Heart Rate Variability in Thai Patients with Obstructive Sleep Apnea

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Sopida Santamit
Wilaiwan Khrisanapant
Wannapa Ishida
Orapin Pasurivong
Watchara Boonsawat
Banjamas Intarapoka
Uraiwan Zaeoue

Abstract

Background and Objectives: Whether obstructive sleep apnea (OSA) is associated with abnormal function of autonomic nervous system is still debatable. The purpose of this study was to evaluate the presence of autonomic modulation using heart rate variability (HRV) in both male and female OSA patients.

Methods: Eighteen untreated moderate to severe OSA patients aged between 30 to 70 years old and 18 gender- and age-matched non-OSA patients were studied. HRV was analyzed at rest and a 70o head-up tilt.

Results: Body mass index was higher (p<0.05) and mean oxygen saturation (%) was lower (p<0.05) in OSA patients. Although the mean AHI was 17.8 ± 3.7 events/hour which is indicative of moderate OSA, the arousal index of 32.0 ± 9.7 events/hour signifies severe OSA. Non-OSA and OSA patients were comparable for HF whereas OSA patients exhibited significant increased SDNN and LF/HF ratio (p<0.05) and decreased RMSSD (p<0.001) in either supine or 70o head-up tilt positions. Furthermore, LF was significantly greater in a tilt position in OSA compared to non-OSA patients. In comparison with supine, the tilt position showed significant increased LF (p<0.001) and LF/HF ratio (p<0.001), and decreased HF (p<0.001) in the non-OSA group while significant increased SDNN (p<0.05), LF (p<0.001) and LF/HF ratio (p<0.001) were observed in the OSA group. Nevertheless, LF/HF ratio were greater in the OSA compared to that of the non-OSA group in a head-up tilt (2.6 ± 1.1 vs. 1.5 ± 0.4) (p<0.001).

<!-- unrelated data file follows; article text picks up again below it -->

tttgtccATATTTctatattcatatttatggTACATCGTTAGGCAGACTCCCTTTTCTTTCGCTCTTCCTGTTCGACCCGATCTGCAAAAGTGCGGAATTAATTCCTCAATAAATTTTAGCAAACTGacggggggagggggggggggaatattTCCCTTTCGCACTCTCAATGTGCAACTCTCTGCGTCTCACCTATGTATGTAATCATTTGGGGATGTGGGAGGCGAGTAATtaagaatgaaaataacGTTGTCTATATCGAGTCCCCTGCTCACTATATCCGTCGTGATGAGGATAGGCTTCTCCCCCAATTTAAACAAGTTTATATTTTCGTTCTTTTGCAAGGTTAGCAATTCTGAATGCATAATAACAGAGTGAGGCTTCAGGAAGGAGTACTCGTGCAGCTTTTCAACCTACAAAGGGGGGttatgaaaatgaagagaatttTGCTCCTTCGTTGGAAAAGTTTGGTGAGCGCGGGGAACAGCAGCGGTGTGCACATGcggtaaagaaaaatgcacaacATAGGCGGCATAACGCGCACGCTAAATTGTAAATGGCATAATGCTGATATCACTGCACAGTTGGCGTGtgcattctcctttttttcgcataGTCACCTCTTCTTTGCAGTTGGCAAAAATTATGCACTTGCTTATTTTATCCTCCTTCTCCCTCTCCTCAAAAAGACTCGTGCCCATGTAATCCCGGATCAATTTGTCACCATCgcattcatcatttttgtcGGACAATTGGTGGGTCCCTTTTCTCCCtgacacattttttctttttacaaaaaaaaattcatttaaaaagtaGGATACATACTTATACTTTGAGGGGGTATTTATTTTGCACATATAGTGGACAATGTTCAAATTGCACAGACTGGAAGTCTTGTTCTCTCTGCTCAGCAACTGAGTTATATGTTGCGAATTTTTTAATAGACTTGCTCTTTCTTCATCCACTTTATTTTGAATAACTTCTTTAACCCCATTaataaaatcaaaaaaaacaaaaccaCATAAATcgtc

Conclusion: Our findings demonstrate that cardiac autonomic control may be attenuated by OSA.

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